means for circulating contents from each of the first and second sample reservoirs through the respective first and second sample chambers forming first and second sample streams in the respective sample chambers;

means for removing and replacing sample in the first or second sample reservoirs; and

means to maintain temperature of electrolyte and sample solutions.

In one form, the first ion-permeable barrier is a membrane having a characteristic average pore size and pore size distribution. In one preferred form, all the ion-permeable barriers are membranes having a characteristic average pore size and pore size distribution. This configuration of the apparatus is suitable for separating compounds on the basis of charge and or size.

In another form, the second and third ion-permeable barriers are membranes having a characteristic average pore size and pore-size distribution.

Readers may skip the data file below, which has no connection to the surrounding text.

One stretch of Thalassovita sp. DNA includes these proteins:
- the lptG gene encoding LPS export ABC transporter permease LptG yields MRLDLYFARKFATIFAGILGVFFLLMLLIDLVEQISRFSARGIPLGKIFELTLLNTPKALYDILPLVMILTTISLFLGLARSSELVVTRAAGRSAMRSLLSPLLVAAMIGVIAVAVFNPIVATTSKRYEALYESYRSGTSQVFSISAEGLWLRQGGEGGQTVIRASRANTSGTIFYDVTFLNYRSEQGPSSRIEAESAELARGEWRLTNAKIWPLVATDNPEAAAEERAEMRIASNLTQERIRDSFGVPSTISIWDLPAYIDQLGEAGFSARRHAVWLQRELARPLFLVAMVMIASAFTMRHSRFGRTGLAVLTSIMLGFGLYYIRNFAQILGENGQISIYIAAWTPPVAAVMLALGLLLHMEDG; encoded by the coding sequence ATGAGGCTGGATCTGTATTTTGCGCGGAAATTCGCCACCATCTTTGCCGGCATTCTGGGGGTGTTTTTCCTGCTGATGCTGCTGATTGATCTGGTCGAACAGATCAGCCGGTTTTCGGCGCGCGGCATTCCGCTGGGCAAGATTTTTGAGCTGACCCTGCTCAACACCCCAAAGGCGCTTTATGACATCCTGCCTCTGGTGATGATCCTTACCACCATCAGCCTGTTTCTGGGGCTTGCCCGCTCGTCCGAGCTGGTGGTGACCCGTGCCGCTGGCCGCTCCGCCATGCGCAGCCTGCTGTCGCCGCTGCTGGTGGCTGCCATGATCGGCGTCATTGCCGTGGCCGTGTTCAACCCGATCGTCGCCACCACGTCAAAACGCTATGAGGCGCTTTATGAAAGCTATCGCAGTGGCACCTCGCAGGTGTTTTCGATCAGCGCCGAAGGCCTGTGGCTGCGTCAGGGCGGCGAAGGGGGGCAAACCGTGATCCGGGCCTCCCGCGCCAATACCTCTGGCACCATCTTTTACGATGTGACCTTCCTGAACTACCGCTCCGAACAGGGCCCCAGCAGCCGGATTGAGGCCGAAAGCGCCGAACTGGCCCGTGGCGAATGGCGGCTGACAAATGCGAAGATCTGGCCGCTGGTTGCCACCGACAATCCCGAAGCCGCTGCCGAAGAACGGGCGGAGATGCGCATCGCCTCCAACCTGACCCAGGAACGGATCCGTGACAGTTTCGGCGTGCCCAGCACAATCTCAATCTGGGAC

In order to control substantial bulk movement of liquid under the influence of an electric field an inducible electro-endo-osmotic membrane can be used in at least one of the second or third ion-permeable barriers. The inducible electro-endo-osmotic membrane is preferably a cellulose tri-acetate (CTA) membrane. It will be appreciated that the inducible electro-endo-osmotic membrane can be formed from any other suitable membrane material such as poly(vinyl alcohol) cross-linked with glutaraldehyde (PVAl+glut).

The present inventors have found that a CTA membrane having a nominal molecular mass cut-off of 5, 10 or 20 kDa are particularly suitable for use in the apparatus. It will be appreciated that other molecular mass cut-offs would also be suitable for the apparatus.

The present inventors have found that a polycarbonate membrane having a molecular mass cut off of about 5 μm is also suitable for use in the apparatus. It will be appreciated that other molecular mass cut-offs would also be suitable for the apparatus.

The electrophoresis apparatus may contain a separation unit housing the chambers and ion-permeable barriers which is provided as a cartridge or cassette fluidly connected to the electrolyte reservoir(s) and, if present, the sample reservoirs.